GREEN BAY (NBC 26) — Halfway through Mental Health Awareness Month, we are checking in on the progress of Family Services' "Go, Grow, Give" campaign.
"We're promoting, you know, it's okay to talk about mental health. We're talking about: go out there. Read the word, check on your friends, take care of your own mental health," said Vicky Coppens.
Coppens works as a clinical supervisor at Family Services in Green Bay. She said there are several reasons for getting involved with "Go, Grow, Give."
The "Go" piece is about connecting people with the help they need.
"Fifty dollars could provide transportation for clients who have barriers to get to therapy," Coppens said.
The "Grow" piece is about increasing visibility for mental health and wellness. In the state of Wisconsin, there is a great need for mental health providers. The national average ratio of mental health providers to population is 350 to 1. Wisconsin's ratio is about 440 to 1.
"That's a huge number. It's speaking volumes," Coppens said.
"Give" is about inspiring donations from those who have the means.
"We have clients who need interpreters. If someone donated, let's say, $100, that covers services for a month for interpretation, for an interpreter," said Coppens.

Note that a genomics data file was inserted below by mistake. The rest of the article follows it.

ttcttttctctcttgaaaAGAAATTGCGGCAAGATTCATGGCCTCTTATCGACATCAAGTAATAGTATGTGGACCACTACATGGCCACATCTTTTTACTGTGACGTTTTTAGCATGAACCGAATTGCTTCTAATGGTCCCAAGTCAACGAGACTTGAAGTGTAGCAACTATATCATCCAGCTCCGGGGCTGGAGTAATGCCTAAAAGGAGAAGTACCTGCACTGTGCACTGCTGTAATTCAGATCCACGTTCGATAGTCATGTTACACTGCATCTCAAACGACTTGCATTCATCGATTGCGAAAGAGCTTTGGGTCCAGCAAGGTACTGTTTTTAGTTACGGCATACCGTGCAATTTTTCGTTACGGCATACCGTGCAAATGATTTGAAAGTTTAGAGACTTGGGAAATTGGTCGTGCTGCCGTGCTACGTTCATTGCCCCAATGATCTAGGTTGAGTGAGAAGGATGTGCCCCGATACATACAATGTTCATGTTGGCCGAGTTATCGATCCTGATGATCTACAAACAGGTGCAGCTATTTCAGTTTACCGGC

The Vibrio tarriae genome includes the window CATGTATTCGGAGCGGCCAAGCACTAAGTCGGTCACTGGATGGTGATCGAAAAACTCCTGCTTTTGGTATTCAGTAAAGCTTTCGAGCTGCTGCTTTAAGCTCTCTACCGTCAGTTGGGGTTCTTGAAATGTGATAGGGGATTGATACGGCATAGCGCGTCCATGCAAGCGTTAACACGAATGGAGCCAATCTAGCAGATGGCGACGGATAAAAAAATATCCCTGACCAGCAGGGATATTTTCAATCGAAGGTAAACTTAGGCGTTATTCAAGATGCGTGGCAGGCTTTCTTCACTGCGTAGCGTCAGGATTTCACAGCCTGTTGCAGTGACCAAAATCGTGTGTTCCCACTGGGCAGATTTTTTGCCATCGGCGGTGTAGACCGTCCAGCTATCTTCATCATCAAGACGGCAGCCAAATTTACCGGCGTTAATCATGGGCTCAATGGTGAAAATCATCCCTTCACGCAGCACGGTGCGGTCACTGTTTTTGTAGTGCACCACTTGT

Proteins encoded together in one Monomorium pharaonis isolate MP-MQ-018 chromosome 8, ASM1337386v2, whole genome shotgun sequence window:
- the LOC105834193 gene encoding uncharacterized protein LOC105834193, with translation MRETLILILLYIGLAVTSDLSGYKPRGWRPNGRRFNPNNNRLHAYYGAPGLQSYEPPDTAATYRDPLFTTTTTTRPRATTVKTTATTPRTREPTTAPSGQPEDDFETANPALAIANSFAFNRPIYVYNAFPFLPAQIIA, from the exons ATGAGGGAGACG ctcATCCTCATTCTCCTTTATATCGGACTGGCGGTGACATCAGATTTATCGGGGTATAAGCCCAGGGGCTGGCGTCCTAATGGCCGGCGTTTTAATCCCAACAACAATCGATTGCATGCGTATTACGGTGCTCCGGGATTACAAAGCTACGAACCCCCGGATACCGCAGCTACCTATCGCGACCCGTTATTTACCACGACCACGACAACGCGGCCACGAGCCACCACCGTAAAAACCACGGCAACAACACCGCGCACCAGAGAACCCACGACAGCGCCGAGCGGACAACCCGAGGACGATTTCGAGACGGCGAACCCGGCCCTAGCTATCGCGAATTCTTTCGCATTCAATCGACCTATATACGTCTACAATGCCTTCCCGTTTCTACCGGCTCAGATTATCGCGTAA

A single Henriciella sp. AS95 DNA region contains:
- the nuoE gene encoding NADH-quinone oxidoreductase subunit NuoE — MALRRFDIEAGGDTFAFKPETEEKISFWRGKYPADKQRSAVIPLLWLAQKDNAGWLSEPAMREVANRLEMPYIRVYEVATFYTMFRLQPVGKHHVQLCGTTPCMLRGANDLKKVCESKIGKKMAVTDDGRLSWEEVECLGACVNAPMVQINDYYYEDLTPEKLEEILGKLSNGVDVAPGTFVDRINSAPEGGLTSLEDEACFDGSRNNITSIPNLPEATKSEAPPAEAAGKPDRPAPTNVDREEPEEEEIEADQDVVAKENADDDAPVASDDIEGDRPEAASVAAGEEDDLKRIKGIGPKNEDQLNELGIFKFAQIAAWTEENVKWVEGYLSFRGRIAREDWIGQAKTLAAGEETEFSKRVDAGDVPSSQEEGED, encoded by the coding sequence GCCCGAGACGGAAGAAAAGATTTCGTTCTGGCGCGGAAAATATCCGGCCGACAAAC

The movement's goal is to raise $75,000 for Family Services' mental health programs.
If you or loved ones are struggling with mental health crises or concerns, Coppens wants you to know you are not alone, and there are many services available to you, regardless of your age or background.
"There's a huge need. I mean, we served over 2,100 people in our clinic last year. That's a lot of people," Coppens said.
Another resource is 988, the national suicide and crisis hotline.
Coppens hopes that the public stigma surrounding seeking mental help will change.
"People think of mental health as like, something's wrong with you, versus what's going on with you. What's happening or what's happened?" said Coppens.
Above all, Coppens said that if you are inspired by "Go, Grow, Give," then the campaign is doing what it set out to do.
"You matter; your mental health matters, and it's okay to ask for help," Coppens said.
You can find more information and ways to donate at the Family Services website.